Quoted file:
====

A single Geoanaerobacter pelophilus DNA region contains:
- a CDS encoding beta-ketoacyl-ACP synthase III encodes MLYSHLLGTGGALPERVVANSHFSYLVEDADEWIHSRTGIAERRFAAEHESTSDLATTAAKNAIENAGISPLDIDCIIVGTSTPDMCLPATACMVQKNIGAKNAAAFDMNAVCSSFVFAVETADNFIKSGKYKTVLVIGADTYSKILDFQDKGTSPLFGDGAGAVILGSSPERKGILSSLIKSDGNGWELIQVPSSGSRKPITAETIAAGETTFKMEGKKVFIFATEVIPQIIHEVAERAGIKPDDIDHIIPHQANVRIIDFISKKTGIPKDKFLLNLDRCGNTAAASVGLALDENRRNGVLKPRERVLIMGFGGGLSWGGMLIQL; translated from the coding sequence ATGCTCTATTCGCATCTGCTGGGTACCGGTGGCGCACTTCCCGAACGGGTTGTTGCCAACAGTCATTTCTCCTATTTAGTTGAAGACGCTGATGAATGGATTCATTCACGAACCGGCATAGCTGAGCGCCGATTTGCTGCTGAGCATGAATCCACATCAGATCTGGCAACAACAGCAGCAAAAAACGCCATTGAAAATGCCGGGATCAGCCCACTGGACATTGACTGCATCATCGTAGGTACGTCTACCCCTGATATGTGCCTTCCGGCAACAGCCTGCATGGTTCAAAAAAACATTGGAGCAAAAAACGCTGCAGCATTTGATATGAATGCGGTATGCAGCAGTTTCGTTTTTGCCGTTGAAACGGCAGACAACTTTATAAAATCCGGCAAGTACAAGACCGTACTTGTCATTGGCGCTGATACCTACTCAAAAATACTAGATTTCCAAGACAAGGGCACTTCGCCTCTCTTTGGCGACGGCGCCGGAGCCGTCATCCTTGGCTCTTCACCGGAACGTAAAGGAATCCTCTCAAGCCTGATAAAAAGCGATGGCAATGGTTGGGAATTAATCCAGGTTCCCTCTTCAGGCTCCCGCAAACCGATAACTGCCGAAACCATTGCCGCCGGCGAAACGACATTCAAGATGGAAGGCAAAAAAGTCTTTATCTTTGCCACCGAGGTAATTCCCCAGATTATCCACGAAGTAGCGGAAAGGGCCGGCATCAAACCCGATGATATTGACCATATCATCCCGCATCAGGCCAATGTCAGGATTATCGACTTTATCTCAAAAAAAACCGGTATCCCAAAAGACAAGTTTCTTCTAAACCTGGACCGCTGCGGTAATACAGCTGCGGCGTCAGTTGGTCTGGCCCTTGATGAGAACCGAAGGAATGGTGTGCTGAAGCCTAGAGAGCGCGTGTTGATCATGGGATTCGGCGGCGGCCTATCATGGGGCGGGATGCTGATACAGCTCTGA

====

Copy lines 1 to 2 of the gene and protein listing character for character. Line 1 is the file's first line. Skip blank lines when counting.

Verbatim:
A single Geoanaerobacter pelophilus DNA region contains:
- a CDS encoding beta-ketoacyl-ACP synthase III encodes MLYSHLLGTGGALPERVVANSHFSYLVEDADEWIHSRTGIAERRFAAEHESTSDLATTAAKNAIENAGISPLDIDCIIVGTSTPDMCLPATACMVQKNIGAKNAAAFDMNAVCSSFVFAVETADNFIKSGKYKTVLVIGADTYSKILDFQDKGTSPLFGDGAGAVILGSSPERKGILSSLIKSDGNGWELIQVPSSGSRKPITAETIAAGETTFKMEGKKVFIFATEVIPQIIHEVAERAGIKPDDIDHIIPHQANVRIIDFISKKTGIPKDKFLLNLDRCGNTAAASVGLALDENRRNGVLKPRERVLIMGFGGGLSWGGMLIQL; translated from the coding sequence ATGCTCTATTCGCATCTGCTGGGTACCGGTGGCGCACTTCCCGAACGGGTTGTTGCCAACAGTCATTTCTCCTATTTAGTTGAAGACGCTGATGAATGGATTCATTCACGAACCGGCATAGCTGAGCGCCGATTTGCTGCTGAGCATGAATCCACATCAGATCTGGCAACAACAGCAGCAAAAAACGCCATTGAAAATGCCGGGATCAGCCCACTGGACATTGACTGCATCATCGTAGGTACGTCTACCCCTGATATGTGCCTTCCGGCAACAGCCTGCATGGTTCAAAAAAACATTGGAGCAAAAAACGCTGCAGCATTTGATATGAATGCGGTATGCAGCAGTTTCGTTTTTGCCGTTGAAACGGCAGACAACTTTATAAAATCCGGCAAGTACAAGACCGTACTTGTCATTGGCGCTGATACCTACTCAAAAATACTAGATTTCCAAGACAAGGGCACTTCGCCTCTCTTTGGCGACGGCGCCGGAGCCGTCATCCTTGGCTCTTCACCGGAACGTAAAGGAATCCTCTCAAGCCTGATAAAAAGCGATGGCAATGGTTGGGAATTAATCCAGGTTCCCTCTTCAGGCTCCCGCAAACCGATAACTGCCGAAACCATTGCCGCCGGCGAAACGACATTCAAGATGGAAGGCAAAAAAGTCTTTATCTTTGCCACCGAGGTAATTCCCCAGATTATCCACGAAGTAGCGGAAAGGGCCGGCATCAAACCCGATGATATTGACCATATCATCCCGCATCAGGCCAATGTCAGGATTATCGACTTTATCTCAAAAAAAACCGGTATCCCAAAAGACAAGTTTCTTCTAAACCTGGACCGCTGCGGTAATACAGCTGCGGCGTCAGTTGGTCTGGCCCTTGATGAGAACCGAAGGAATGGTGTGCTGAAGCCTAGAGAGCGCGTGTTGATCATGGGATTCGGCGGCGGCCTATCATGGGGCGGGATGCTGATACAGCTCTGA